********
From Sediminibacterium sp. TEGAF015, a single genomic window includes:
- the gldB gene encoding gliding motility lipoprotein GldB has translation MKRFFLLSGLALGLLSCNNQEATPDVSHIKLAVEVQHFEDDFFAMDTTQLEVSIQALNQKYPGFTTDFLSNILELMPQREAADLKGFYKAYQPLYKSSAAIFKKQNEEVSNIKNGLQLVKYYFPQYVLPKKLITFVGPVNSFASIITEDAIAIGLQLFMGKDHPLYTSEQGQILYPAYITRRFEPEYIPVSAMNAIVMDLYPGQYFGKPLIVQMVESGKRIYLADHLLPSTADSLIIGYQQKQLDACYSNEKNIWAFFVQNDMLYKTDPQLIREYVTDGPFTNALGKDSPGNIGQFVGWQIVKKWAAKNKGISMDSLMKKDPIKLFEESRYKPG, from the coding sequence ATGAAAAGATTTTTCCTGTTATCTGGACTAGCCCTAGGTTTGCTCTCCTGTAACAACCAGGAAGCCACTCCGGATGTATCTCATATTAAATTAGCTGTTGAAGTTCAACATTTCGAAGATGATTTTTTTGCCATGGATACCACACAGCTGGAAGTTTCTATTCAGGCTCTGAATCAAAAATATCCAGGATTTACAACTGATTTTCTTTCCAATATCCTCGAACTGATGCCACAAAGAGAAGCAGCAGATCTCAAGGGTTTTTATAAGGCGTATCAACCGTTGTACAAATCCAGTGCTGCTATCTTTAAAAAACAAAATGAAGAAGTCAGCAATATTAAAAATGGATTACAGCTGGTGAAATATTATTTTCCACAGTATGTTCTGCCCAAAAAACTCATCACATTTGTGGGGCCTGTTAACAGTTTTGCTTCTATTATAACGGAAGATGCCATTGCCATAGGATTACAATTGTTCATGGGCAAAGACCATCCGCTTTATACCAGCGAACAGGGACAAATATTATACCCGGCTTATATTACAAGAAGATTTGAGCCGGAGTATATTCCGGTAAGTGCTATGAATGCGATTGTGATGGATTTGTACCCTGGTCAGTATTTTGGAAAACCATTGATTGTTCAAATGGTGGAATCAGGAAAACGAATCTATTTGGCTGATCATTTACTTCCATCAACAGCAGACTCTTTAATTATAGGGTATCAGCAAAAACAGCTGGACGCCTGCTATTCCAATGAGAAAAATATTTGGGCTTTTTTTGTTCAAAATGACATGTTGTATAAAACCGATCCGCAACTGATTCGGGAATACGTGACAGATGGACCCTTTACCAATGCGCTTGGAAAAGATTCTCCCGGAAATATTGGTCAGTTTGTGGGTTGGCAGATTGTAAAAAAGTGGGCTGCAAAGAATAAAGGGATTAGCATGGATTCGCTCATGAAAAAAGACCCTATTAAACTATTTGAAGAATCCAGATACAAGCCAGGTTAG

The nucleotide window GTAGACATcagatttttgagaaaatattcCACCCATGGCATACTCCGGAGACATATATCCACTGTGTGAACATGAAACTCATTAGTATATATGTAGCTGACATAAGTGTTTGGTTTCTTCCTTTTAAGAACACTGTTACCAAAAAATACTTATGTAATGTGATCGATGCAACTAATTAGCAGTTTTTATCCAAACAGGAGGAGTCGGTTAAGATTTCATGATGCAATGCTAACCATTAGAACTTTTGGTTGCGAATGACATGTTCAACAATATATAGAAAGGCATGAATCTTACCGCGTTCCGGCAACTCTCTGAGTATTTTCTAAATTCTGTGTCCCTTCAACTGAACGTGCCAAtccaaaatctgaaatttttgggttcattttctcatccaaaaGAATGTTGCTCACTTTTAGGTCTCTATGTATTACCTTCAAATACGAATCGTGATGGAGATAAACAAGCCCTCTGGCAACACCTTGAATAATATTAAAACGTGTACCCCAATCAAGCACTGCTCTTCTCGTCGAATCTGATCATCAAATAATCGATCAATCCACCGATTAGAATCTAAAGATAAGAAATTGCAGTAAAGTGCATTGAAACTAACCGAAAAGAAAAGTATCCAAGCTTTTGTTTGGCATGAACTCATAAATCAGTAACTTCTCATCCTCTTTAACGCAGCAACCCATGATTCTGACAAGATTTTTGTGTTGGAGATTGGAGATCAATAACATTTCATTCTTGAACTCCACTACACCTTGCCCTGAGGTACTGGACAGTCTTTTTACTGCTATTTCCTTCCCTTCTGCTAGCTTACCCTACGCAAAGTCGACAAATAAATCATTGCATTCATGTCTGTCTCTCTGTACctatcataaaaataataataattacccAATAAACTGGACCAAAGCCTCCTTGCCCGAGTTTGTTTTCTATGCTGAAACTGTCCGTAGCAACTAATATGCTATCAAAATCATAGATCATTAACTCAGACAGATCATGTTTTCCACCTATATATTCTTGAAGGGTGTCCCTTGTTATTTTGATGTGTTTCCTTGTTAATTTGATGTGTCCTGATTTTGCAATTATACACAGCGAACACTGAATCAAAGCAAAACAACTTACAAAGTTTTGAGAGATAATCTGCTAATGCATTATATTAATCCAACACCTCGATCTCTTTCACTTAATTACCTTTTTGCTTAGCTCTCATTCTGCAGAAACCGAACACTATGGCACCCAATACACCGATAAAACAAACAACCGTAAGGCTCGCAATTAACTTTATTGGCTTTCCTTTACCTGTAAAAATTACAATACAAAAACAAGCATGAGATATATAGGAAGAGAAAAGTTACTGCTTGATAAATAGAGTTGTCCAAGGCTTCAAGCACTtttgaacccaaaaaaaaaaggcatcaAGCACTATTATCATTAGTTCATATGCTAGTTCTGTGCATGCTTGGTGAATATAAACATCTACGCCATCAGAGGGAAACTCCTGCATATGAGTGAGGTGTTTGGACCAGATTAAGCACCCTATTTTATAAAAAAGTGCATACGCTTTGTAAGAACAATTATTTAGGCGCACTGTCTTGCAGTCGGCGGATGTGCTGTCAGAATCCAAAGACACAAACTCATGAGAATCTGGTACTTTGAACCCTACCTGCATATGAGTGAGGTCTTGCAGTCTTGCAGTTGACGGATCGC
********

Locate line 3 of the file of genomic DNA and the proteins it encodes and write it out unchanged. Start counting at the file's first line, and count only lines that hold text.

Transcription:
The nucleotide window GTAGACATcagatttttgagaaaatattcCACCCATGGCATACTCCGGAGACATATATCCACTGTGTGAACATGAAACTCATTAGTATATATGTAGCTGACATAAGTGTTTGGTTTCTTCCTTTTAAGAACACTGTTACCAAAAAATACTTATGTAATGTGATCGATGCAACTAATTAGCAGTTTTTATCCAAACAGGAGGAGTCGGTTAAGATTTCATGATGCAATGCTAACCATTAGAACTTTTGGTTGCGAATGACATGTTCAACAATATATAGAAAGGCATGAATCTTACCGCGTTCCGGCAACTCTCTGAGTATTTTCTAAATTCTGTGTCCCTTCAACTGAACGTGCCAAtccaaaatctgaaatttttgggttcattttctcatccaaaaGAATGTTGCTCACTTTTAGGTCTCTATGTATTACCTTCAAATACGAATCGTGATGGAGATAAACAAGCCCTCTGGCAACACCTTGAATAATATTAAAACGTGTACCCCAATCAAGCACTGCTCTTCTCGTCGAATCTGATCATCAAATAATCGATCAATCCACCGATTAGAATCTAAAGATAAGAAATTGCAGTAAAGTGCATTGAAACTAACCGAAAAGAAAAGTATCCAAGCTTTTGTTTGGCATGAACTCATAAATCAGTAACTTCTCATCCTCTTTAACGCAGCAACCCATGATTCTGACAAGATTTTTGTGTTGGAGATTGGAGATCAATAACATTTCATTCTTGAACTCCACTACACCTTGCCCTGAGGTACTGGACAGTCTTTTTACTGCTATTTCCTTCCCTTCTGCTAGCTTACCCTACGCAAAGTCGACAAATAAATCATTGCATTCATGTCTGTCTCTCTGTACctatcataaaaataataataattacccAATAAACTGGACCAAAGCCTCCTTGCCCGAGTTTGTTTTCTATGCTGAAACTGTCCGTAGCAACTAATATGCTATCAAAATCATAGATCATTAACTCAGACAGATCATGTTTTCCACCTATATATTCTTGAAGGGTGTCCCTTGTTATTTTGATGTGTTTCCTTGTTAATTTGATGTGTCCTGATTTTGCAATTATACACAGCGAACACTGAATCAAAGCAAAACAACTTACAAAGTTTTGAGAGATAATCTGCTAATGCATTATATTAATCCAACACCTCGATCTCTTTCACTTAATTACCTTTTTGCTTAGCTCTCATTCTGCAGAAACCGAACACTATGGCACCCAATACACCGATAAAACAAACAACCGTAAGGCTCGCAATTAACTTTATTGGCTTTCCTTTACCTGTAAAAATTACAATACAAAAACAAGCATGAGATATATAGGAAGAGAAAAGTTACTGCTTGATAAATAGAGTTGTCCAAGGCTTCAAGCACTtttgaacccaaaaaaaaaaggcatcaAGCACTATTATCATTAGTTCATATGCTAGTTCTGTGCATGCTTGGTGAATATAAACATCTACGCCATCAGAGGGAAACTCCTGCATATGAGTGAGGTGTTTGGACCAGATTAAGCACCCTATTTTATAAAAAAGTGCATACGCTTTGTAAGAACAATTATTTAGGCGCACTGTCTTGCAGTCGGCGGATGTGCTGTCAGAATCCAAAGACACAAACTCATGAGAATCTGGTACTTTGAACCCTACCTGCATATGAGTGAGGTCTTGCAGTCTTGCAGTTGACGGATCGC